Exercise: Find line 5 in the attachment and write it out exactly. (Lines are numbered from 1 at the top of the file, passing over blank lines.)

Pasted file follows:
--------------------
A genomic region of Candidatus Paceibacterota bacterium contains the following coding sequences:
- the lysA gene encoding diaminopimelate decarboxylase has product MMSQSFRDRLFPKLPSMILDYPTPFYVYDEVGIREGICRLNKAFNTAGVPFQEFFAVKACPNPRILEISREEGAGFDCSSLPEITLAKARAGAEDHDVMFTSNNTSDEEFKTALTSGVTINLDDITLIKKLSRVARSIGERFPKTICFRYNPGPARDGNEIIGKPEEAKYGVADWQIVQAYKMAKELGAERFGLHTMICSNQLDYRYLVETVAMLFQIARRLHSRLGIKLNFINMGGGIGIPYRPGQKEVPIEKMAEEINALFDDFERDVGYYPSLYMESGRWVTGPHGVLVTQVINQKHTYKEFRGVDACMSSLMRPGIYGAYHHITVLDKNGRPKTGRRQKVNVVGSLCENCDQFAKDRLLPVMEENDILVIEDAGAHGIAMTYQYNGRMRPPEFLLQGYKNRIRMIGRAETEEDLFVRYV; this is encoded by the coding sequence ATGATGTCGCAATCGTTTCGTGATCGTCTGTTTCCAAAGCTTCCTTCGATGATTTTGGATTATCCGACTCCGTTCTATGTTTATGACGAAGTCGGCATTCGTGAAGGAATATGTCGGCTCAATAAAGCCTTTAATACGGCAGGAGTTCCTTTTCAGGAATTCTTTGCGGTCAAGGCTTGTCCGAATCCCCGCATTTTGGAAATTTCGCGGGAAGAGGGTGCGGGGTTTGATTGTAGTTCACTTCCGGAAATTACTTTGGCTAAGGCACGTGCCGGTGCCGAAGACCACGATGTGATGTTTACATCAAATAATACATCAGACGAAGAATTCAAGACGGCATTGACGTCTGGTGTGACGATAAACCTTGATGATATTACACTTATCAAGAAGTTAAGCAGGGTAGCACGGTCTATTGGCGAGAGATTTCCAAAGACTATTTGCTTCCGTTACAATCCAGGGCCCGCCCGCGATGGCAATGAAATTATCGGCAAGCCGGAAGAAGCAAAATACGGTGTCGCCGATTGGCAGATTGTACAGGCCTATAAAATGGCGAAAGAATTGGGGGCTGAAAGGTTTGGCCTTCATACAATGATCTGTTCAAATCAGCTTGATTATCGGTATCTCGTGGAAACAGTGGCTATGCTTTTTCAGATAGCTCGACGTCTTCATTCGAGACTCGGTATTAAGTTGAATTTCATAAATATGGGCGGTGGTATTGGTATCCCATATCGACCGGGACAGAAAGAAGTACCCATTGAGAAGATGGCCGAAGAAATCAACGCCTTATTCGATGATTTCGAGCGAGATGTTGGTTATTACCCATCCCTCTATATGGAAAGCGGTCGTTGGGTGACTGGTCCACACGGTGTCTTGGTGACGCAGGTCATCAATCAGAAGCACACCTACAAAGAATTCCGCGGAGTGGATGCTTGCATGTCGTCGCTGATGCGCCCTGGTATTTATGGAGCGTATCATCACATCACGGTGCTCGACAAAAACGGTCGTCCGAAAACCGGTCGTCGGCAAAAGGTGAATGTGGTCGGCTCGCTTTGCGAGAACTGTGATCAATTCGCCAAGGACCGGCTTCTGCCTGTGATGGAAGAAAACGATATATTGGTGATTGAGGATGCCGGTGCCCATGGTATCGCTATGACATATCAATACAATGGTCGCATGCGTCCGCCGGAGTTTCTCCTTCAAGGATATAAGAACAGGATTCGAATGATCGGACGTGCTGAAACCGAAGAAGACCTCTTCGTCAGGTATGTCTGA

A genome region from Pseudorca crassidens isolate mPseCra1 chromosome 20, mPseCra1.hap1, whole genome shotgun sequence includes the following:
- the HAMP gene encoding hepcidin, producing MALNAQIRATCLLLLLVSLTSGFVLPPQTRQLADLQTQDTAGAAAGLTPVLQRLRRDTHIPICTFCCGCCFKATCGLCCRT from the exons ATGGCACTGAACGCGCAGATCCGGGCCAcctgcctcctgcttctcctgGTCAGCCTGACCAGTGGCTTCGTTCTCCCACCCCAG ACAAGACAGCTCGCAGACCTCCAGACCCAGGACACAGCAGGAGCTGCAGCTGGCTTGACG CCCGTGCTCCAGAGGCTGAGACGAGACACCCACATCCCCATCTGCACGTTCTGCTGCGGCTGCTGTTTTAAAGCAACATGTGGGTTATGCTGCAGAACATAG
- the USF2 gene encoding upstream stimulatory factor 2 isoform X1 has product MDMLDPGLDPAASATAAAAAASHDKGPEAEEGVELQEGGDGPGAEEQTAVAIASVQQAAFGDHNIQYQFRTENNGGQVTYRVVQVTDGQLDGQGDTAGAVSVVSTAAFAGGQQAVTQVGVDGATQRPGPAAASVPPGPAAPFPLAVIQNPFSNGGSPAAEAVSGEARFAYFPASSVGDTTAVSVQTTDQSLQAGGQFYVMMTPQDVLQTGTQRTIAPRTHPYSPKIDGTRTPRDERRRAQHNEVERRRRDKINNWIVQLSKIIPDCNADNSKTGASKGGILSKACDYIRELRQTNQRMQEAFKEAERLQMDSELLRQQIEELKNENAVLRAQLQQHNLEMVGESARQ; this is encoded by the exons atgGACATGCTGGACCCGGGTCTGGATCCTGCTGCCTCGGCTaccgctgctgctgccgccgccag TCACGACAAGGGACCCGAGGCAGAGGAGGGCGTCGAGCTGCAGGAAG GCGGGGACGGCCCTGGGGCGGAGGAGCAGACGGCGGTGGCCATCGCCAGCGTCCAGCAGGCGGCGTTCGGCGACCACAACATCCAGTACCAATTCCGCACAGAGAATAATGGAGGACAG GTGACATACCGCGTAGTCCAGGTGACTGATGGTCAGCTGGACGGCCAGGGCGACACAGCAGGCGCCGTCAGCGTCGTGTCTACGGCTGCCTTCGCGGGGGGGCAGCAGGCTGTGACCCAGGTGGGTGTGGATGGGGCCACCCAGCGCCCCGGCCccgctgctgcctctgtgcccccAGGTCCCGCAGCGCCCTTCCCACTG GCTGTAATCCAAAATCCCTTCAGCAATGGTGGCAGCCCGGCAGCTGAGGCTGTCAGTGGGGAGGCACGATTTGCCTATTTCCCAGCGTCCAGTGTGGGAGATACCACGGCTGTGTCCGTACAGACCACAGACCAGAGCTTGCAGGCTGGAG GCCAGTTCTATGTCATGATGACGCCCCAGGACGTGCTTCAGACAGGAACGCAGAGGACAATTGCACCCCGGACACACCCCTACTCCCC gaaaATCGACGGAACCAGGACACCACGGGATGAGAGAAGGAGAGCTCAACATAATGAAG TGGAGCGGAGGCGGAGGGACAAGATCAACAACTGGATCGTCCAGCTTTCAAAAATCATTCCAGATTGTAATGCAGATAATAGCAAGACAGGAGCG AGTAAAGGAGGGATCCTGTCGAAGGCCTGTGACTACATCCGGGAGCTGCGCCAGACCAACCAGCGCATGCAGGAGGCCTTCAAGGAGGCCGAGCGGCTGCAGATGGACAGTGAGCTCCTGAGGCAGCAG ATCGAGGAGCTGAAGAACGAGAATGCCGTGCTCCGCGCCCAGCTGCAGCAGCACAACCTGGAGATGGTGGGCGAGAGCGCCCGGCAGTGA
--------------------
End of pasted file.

- the USF2 gene encoding upstream stimulatory factor 2 isoform X1 has product MDMLDPGLDPAASATAAAAAASHDKGPEAEEGVELQEGGDGPGAEEQTAVAIASVQQAAFGDHNIQYQFRTENNGGQVTYRVVQVTDGQLDGQGDTAGAVSVVSTAAFAGGQQAVTQVGVDGATQRPGPAAASVPPGPAAPFPLAVIQNPFSNGGSPAAEAVSGEARFAYFPASSVGDTTAVSVQTTDQSLQAGGQFYVMMTPQDVLQTGTQRTIAPRTHPYSPKIDGTRTPRDERRRAQHNEVERRRRDKINNWIVQLSKIIPDCNADNSKTGASKGGILSKACDYIRELRQTNQRMQEAFKEAERLQMDSELLRQQIEELKNENAVLRAQLQQHNLEMVGESARQ; this is encoded by the exons atgGACATGCTGGACCCGGGTCTGGATCCTGCTGCCTCGGCTaccgctgctgctgccgccgccag TCACGACAAGGGACCCGAGGCAGAGGAGGGCGTCGAGCTGCAGGAAG GCGGGGACGGCCCTGGGGCGGAGGAGCAGACGGCGGTGGCCATCGCCAGCGTCCAGCAGGCGGCGTTCGGCGACCACAACATCCAGTACCAATTCCGCACAGAGAATAATGGAGGACAG GTGACATACCGCGTAGTCCAGGTGACTGATGGTCAGCTGGACGGCCAGGGCGACACAGCAGGCGCCGTCAGCGTCGTGTCTACGGCTGCCTTCGCGGGGGGGCAGCAGGCTGTGACCCAGGTGGGTGTGGATGGGGCCACCCAGCGCCCCGGCCccgctgctgcctctgtgcccccAGGTCCCGCAGCGCCCTTCCCACTG GCTGTAATCCAAAATCCCTTCAGCAATGGTGGCAGCCCGGCAGCTGAGGCTGTCAGTGGGGAGGCACGATTTGCCTATTTCCCAGCGTCCAGTGTGGGAGATACCACGGCTGTGTCCGTACAGACCACAGACCAGAGCTTGCAGGCTGGAG GCCAGTTCTATGTCATGATGACGCCCCAGGACGTGCTTCAGACAGGAACGCAGAGGACAATTGCACCCCGGACACACCCCTACTCCCC gaaaATCGACGGAACCAGGACACCACGGGATGAGAGAAGGAGAGCTCAACATAATGAAG TGGAGCGGAGGCGGAGGGACAAGATCAACAACTGGATCGTCCAGCTTTCAAAAATCATTCCAGATTGTAATGCAGATAATAGCAAGACAGGAGCG AGTAAAGGAGGGATCCTGTCGAAGGCCTGTGACTACATCCGGGAGCTGCGCCAGACCAACCAGCGCATGCAGGAGGCCTTCAAGGAGGCCGAGCGGCTGCAGATGGACAGTGAGCTCCTGAGGCAGCAG ATCGAGGAGCTGAAGAACGAGAATGCCGTGCTCCGCGCCCAGCTGCAGCAGCACAACCTGGAGATGGTGGGCGAGAGCGCCCGGCAGTGA